For Health Practitioners




A Laparoscopy is an operation used to look inside the abdomen and treat certain types of pelvic pain in women – especially endometriosis.

The operation is done under a general anaesthetic, which means you will be asleep the whole time. Once you are asleep, a small cut is made near your navel and two or three small cuts are made lower down.

The pictures below show the telescope inserted into the abdomen, and what can be seen during the laparoscopy. A laparoscopy gives a good view of the pelvic organs.

This picture shows the telescope inserted through the umbilicus and an instrument inserted lower down.
This picture shows the uterus, ovaries, fallopian tubes, pouch of Douglas and uterosacral ligaments at a laparoscopy.

A laparoscopy can show whether endometriosis is present, where it is and how severe it is. However, there are many types of pain that can’t be seen at a laparoscopy. Bladder pain, bowel pain, pelvic muscle pain, pain from the uterus and pain from nerve pathways can’t be seen at a laparoscopy.

Surgery for endometriosis

There are different types of surgery available to treat endometriosis. Which one is chosen will depend on where the endometriosis is and the choice of the surgeon doing the operation. Sometimes endometriosis is excised which means cut out and sometimes it is cauterised (diathermied) which means burnt.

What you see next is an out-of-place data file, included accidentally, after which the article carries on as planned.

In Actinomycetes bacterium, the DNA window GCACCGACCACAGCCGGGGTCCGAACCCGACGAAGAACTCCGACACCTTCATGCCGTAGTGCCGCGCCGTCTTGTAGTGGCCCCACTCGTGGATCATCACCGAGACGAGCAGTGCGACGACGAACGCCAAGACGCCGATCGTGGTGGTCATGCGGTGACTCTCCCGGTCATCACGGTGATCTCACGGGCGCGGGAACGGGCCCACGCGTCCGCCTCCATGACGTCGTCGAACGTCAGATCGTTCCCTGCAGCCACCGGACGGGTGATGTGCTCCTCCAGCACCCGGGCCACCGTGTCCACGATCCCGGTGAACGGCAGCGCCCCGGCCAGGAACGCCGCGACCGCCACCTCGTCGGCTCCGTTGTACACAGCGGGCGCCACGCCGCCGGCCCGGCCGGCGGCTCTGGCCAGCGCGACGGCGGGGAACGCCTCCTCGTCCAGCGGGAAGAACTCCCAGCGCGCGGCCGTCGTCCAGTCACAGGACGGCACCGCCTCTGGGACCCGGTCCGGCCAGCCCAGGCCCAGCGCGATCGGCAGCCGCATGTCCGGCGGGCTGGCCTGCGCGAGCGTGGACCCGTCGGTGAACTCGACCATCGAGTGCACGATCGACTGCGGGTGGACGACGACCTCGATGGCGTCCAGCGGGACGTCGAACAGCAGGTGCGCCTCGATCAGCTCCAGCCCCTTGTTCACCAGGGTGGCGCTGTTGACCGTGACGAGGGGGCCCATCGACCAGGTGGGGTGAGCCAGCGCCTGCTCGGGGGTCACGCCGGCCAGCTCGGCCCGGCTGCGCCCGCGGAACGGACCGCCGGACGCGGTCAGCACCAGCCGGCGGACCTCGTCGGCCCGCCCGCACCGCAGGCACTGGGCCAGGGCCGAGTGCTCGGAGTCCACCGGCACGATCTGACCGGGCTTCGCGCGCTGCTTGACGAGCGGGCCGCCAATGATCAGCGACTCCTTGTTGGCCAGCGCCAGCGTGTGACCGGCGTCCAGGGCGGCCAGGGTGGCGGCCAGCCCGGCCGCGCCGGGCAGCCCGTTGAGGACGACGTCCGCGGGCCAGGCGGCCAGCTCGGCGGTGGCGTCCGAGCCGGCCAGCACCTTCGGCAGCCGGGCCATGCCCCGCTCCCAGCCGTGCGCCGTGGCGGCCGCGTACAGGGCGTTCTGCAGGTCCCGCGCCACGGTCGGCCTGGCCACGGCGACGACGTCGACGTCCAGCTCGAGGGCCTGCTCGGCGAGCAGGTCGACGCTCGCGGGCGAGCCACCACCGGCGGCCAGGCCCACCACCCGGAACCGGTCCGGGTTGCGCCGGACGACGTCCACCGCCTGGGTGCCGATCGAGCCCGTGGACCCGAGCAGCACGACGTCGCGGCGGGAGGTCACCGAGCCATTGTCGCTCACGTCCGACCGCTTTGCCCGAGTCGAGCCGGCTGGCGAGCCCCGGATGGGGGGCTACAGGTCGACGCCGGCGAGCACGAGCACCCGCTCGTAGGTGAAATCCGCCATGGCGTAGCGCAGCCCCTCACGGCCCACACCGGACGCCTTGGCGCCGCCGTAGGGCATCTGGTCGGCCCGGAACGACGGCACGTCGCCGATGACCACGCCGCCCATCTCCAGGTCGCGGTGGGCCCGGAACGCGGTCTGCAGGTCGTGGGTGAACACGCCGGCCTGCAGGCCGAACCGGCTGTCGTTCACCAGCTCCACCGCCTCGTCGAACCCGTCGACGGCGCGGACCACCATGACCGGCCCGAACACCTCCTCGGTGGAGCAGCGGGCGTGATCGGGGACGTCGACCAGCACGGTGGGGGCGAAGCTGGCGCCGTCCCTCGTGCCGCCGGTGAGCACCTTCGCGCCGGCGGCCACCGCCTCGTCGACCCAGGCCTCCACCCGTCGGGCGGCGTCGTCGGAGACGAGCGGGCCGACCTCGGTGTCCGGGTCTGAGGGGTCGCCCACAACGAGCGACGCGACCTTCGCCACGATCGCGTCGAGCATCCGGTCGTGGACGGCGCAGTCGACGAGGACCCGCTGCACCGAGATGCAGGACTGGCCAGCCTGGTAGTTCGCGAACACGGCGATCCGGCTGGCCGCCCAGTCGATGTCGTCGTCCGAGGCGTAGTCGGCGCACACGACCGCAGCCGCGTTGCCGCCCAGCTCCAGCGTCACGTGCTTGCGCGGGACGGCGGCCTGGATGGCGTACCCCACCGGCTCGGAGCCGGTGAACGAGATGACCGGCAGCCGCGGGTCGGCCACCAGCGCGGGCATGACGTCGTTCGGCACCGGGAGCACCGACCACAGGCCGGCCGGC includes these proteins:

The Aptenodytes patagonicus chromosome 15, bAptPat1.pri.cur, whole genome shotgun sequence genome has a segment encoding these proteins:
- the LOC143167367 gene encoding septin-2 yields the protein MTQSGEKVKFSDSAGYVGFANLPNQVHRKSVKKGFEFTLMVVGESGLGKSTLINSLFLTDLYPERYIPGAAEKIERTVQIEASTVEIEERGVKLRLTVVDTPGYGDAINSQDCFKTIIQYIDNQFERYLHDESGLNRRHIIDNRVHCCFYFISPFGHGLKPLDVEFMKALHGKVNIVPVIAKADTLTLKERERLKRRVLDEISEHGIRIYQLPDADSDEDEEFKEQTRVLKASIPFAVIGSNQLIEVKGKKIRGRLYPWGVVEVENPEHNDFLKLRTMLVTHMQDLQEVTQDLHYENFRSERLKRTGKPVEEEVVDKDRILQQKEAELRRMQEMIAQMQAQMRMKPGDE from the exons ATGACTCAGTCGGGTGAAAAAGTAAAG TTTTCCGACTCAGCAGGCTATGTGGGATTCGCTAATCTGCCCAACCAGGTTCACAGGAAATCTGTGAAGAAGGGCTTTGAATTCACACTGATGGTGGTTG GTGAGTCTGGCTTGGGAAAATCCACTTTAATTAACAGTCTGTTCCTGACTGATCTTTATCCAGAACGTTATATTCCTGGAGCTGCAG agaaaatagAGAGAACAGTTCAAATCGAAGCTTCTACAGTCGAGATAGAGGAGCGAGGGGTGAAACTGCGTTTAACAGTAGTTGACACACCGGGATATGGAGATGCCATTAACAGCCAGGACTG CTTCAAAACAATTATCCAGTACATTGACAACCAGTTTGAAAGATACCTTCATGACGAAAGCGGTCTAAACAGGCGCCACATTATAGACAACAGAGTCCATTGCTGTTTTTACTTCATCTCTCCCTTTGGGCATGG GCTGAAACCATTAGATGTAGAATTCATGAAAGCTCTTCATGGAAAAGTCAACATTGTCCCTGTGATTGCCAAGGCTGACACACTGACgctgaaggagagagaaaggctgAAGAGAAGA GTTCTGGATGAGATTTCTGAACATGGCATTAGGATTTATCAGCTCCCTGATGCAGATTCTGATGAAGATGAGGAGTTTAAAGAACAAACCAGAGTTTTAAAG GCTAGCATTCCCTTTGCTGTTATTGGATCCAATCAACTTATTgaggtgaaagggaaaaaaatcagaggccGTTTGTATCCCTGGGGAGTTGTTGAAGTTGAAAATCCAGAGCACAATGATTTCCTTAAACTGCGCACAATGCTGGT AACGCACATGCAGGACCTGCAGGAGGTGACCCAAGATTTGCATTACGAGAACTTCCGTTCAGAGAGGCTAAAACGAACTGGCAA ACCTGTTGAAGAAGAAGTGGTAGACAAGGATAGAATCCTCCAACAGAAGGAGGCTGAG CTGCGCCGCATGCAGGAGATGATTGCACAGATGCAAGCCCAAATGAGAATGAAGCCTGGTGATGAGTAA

Some laparoscopies for endometriosis are fairly short and straight forward, while others take much longer and are more difficult. It depends on where the endometriosis is and how severe it is.

Endometriosis in teens often looks different to endometriosis in older women, and can easily be missed. In older women it is often a dark brown colour. In young women it may look like tiny clear bubbles that can be hard to see.

We know that the amount of endometriosis found at a laparoscopy doesn’t fit with the amount of pain. So, you may have a little bit of endometriosis and a lot of pain, or a lot of endometriosis and very little pain.

We also know that women with endometriosis often have other pain problems as well. This might include a painful bladder, an irritable bowel, bad headaches, pelvic muscle pain, a painful vulva and pain on most days (chronic pain). These are pains that can’t be seen at a laparoscopy.

Removing the endometriosis lesions at a laparoscopy will treat pain due to the lesions themselves, but not pain coming from the other organs or the Chronic Pain condition.

Remember that even if you have endometriosis, that a lot of your period pain may also be from the uterus, even if the uterus looks normal.

It’s natural to think that if there is pain that there must be something to see, and that it should be able to be removed and ‘fixed’. Unfortunately that’s not true. There are some pains that can be seen at a laparoscopy and helped by surgery, and some which are just as painful but can’t be seen and can’t be helped by surgery. Good examples of this pain include pain from pelvic muscles, nerves, the bladder or the bowel.

Remember that it is not the small cuts on your abdomen that are the operation; it is what is done inside. Some laparoscopies are minor surgery, whereas other laparoscopies are major surgery through little holes.

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